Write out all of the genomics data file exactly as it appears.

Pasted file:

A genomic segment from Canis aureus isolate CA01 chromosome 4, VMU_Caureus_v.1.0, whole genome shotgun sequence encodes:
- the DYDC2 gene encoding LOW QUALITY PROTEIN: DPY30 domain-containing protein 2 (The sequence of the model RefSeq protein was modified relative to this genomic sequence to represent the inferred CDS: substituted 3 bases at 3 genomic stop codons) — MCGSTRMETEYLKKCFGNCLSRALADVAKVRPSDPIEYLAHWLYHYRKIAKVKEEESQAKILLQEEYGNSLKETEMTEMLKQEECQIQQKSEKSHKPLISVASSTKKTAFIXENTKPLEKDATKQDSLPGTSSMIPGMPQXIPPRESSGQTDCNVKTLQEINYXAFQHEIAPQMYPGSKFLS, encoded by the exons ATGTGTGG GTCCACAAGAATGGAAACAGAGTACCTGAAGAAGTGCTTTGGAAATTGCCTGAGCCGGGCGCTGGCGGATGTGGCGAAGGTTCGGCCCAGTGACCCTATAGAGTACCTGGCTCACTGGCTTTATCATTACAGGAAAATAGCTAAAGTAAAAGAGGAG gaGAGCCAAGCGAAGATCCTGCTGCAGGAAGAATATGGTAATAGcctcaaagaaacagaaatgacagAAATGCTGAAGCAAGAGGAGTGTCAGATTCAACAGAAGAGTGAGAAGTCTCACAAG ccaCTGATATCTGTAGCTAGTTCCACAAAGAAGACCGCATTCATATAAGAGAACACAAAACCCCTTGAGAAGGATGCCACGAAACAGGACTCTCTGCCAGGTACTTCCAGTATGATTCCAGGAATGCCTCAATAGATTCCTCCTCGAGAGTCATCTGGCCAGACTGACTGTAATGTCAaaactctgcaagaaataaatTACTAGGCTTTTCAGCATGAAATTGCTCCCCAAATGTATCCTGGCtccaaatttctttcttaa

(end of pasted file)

A genomic segment from Canis aureus isolate CA01 chromosome 4, VMU_Caureus_v.1.0, whole genome shotgun sequence encodes:
- the DYDC2 gene encoding LOW QUALITY PROTEIN: DPY30 domain-containing protein 2 (The sequence of the model RefSeq protein was modified relative to this genomic sequence to represent the inferred CDS: substituted 3 bases at 3 genomic stop codons) — MCGSTRMETEYLKKCFGNCLSRALADVAKVRPSDPIEYLAHWLYHYRKIAKVKEEESQAKILLQEEYGNSLKETEMTEMLKQEECQIQQKSEKSHKPLISVASSTKKTAFIXENTKPLEKDATKQDSLPGTSSMIPGMPQXIPPRESSGQTDCNVKTLQEINYXAFQHEIAPQMYPGSKFLS, encoded by the exons ATGTGTGG GTCCACAAGAATGGAAACAGAGTACCTGAAGAAGTGCTTTGGAAATTGCCTGAGCCGGGCGCTGGCGGATGTGGCGAAGGTTCGGCCCAGTGACCCTATAGAGTACCTGGCTCACTGGCTTTATCATTACAGGAAAATAGCTAAAGTAAAAGAGGAG gaGAGCCAAGCGAAGATCCTGCTGCAGGAAGAATATGGTAATAGcctcaaagaaacagaaatgacagAAATGCTGAAGCAAGAGGAGTGTCAGATTCAACAGAAGAGTGAGAAGTCTCACAAG ccaCTGATATCTGTAGCTAGTTCCACAAAGAAGACCGCATTCATATAAGAGAACACAAAACCCCTTGAGAAGGATGCCACGAAACAGGACTCTCTGCCAGGTACTTCCAGTATGATTCCAGGAATGCCTCAATAGATTCCTCCTCGAGAGTCATCTGGCCAGACTGACTGTAATGTCAaaactctgcaagaaataaatTACTAGGCTTTTCAGCATGAAATTGCTCCCCAAATGTATCCTGGCtccaaatttctttcttaa